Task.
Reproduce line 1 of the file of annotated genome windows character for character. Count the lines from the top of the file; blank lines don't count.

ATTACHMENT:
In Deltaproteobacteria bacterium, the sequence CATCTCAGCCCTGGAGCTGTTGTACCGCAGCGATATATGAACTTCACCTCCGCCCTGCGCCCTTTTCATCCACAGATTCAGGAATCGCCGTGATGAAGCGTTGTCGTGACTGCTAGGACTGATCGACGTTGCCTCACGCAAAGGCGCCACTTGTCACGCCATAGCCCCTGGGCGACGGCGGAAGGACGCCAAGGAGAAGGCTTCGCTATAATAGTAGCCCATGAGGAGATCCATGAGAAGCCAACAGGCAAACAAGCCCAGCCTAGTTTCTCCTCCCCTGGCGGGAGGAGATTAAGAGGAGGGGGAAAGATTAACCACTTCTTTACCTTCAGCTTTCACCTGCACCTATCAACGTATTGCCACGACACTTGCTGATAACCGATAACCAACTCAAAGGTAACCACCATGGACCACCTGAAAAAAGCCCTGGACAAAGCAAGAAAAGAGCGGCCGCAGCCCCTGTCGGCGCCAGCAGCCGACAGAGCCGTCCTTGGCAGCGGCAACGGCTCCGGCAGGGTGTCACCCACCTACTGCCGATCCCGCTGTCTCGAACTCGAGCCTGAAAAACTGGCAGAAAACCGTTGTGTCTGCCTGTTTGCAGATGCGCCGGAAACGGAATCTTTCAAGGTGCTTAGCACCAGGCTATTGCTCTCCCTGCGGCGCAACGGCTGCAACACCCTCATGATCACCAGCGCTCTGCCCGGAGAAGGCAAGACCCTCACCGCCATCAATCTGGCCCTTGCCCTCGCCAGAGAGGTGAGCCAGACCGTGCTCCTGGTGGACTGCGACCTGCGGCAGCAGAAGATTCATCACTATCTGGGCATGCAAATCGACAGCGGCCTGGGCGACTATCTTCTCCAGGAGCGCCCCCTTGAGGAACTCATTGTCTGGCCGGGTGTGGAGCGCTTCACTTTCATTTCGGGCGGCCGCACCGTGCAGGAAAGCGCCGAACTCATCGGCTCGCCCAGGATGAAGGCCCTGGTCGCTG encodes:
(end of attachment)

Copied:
In Deltaproteobacteria bacterium, the sequence CATCTCAGCCCTGGAGCTGTTGTACCGCAGCGATATATGAACTTCACCTCCGCCCTGCGCCCTTTTCATCCACAGATTCAGGAATCGCCGTGATGAAGCGTTGTCGTGACTGCTAGGACTGATCGACGTTGCCTCACGCAAAGGCGCCACTTGTCACGCCATAGCCCCTGGGCGACGGCGGAAGGACGCCAAGGAGAAGGCTTCGCTATAATAGTAGCCCATGAGGAGATCCATGAGAAGCCAACAGGCAAACAAGCCCAGCCTAGTTTCTCCTCCCCTGGCGGGAGGAGATTAAGAGGAGGGGGAAAGATTAACCACTTCTTTACCTTCAGCTTTCACCTGCACCTATCAACGTATTGCCACGACACTTGCTGATAACCGATAACCAACTCAAAGGTAACCACCATGGACCACCTGAAAAAAGCCCTGGACAAAGCAAGAAAAGAGCGGCCGCAGCCCCTGTCGGCGCCAGCAGCCGACAGAGCCGTCCTTGGCAGCGGCAACGGCTCCGGCAGGGTGTCACCCACCTACTGCCGATCCCGCTGTCTCGAACTCGAGCCTGAAAAACTGGCAGAAAACCGTTGTGTCTGCCTGTTTGCAGATGCGCCGGAAACGGAATCTTTCAAGGTGCTTAGCACCAGGCTATTGCTCTCCCTGCGGCGCAACGGCTGCAACACCCTCATGATCACCAGCGCTCTGCCCGGAGAAGGCAAGACCCTCACCGCCATCAATCTGGCCCTTGCCCTCGCCAGAGAGGTGAGCCAGACCGTGCTCCTGGTGGACTGCGACCTGCGGCAGCAGAAGATTCATCACTATCTGGGCATGCAAATCGACAGCGGCCTGGGCGACTATCTTCTCCAGGAGCGCCCCCTTGAGGAACTCATTGTCTGGCCGGGTGTGGAGCGCTTCACTTTCATTTCGGGCGGCCGCACCGTGCAGGAAAGCGCCGAACTCATCGGCTCGCCCAGGATGAAGGCCCTGGTCGCTG encodes: